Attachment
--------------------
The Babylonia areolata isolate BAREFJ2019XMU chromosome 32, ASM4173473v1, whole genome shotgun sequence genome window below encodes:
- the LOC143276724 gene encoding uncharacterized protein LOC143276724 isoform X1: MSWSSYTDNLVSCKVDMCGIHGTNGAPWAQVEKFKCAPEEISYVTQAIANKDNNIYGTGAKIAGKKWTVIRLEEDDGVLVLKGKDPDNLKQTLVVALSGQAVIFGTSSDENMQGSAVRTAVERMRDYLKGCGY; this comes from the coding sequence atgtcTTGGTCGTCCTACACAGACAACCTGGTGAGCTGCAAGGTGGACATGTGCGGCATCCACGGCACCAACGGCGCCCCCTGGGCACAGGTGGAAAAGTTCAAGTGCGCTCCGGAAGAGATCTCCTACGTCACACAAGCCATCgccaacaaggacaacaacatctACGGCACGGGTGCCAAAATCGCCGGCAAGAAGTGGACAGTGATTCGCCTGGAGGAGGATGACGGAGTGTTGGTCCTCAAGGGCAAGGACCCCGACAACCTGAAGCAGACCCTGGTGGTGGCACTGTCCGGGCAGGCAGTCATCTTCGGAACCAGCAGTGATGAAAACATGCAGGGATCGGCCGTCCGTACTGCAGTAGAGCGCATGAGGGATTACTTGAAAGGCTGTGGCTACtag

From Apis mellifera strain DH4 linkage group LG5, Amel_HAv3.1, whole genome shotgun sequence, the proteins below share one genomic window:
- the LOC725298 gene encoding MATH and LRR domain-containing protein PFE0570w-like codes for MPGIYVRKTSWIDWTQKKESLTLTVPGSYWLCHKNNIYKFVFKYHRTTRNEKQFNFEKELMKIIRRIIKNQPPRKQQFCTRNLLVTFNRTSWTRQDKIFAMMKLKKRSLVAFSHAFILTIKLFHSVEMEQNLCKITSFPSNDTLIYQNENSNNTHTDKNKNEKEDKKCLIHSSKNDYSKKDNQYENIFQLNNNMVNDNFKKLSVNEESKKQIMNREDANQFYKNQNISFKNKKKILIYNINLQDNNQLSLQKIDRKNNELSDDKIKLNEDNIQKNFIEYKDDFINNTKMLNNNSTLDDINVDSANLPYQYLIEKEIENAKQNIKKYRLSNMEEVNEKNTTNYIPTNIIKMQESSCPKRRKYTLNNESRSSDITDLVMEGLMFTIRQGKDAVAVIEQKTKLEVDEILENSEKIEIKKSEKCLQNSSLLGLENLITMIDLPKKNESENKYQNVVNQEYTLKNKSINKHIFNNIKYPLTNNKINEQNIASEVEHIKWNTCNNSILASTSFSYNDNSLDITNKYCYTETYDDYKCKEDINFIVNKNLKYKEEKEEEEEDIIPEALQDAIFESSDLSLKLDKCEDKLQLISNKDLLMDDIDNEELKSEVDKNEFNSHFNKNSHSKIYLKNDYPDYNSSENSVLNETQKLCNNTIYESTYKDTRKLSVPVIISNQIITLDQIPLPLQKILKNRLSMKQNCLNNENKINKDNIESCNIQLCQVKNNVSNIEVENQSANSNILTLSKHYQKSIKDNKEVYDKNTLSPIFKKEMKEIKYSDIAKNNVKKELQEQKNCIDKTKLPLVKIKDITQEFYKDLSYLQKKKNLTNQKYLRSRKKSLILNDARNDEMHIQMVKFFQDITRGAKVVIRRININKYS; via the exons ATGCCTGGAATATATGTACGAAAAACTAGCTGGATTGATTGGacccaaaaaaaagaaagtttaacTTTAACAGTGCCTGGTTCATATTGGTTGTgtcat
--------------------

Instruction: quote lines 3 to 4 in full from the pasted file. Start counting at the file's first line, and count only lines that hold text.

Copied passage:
From Apis mellifera strain DH4 linkage group LG5, Amel_HAv3.1, whole genome shotgun sequence, the proteins below share one genomic window:
- the LOC725298 gene encoding MATH and LRR domain-containing protein PFE0570w-like codes for MPGIYVRKTSWIDWTQKKESLTLTVPGSYWLCHKNNIYKFVFKYHRTTRNEKQFNFEKELMKIIRRIIKNQPPRKQQFCTRNLLVTFNRTSWTRQDKIFAMMKLKKRSLVAFSHAFILTIKLFHSVEMEQNLCKITSFPSNDTLIYQNENSNNTHTDKNKNEKEDKKCLIHSSKNDYSKKDNQYENIFQLNNNMVNDNFKKLSVNEESKKQIMNREDANQFYKNQNISFKNKKKILIYNINLQDNNQLSLQKIDRKNNELSDDKIKLNEDNIQKNFIEYKDDFINNTKMLNNNSTLDDINVDSANLPYQYLIEKEIENAKQNIKKYRLSNMEEVNEKNTTNYIPTNIIKMQESSCPKRRKYTLNNESRSSDITDLVMEGLMFTIRQGKDAVAVIEQKTKLEVDEILENSEKIEIKKSEKCLQNSSLLGLENLITMIDLPKKNESENKYQNVVNQEYTLKNKSINKHIFNNIKYPLTNNKINEQNIASEVEHIKWNTCNNSILASTSFSYNDNSLDITNKYCYTETYDDYKCKEDINFIVNKNLKYKEEKEEEEEDIIPEALQDAIFESSDLSLKLDKCEDKLQLISNKDLLMDDIDNEELKSEVDKNEFNSHFNKNSHSKIYLKNDYPDYNSSENSVLNETQKLCNNTIYESTYKDTRKLSVPVIISNQIITLDQIPLPLQKILKNRLSMKQNCLNNENKINKDNIESCNIQLCQVKNNVSNIEVENQSANSNILTLSKHYQKSIKDNKEVYDKNTLSPIFKKEMKEIKYSDIAKNNVKKELQEQKNCIDKTKLPLVKIKDITQEFYKDLSYLQKKKNLTNQKYLRSRKKSLILNDARNDEMHIQMVKFFQDITRGAKVVIRRININKYS; via the exons ATGCCTGGAATATATGTACGAAAAACTAGCTGGATTGATTGGacccaaaaaaaagaaagtttaacTTTAACAGTGCCTGGTTCATATTGGTTGTgtcat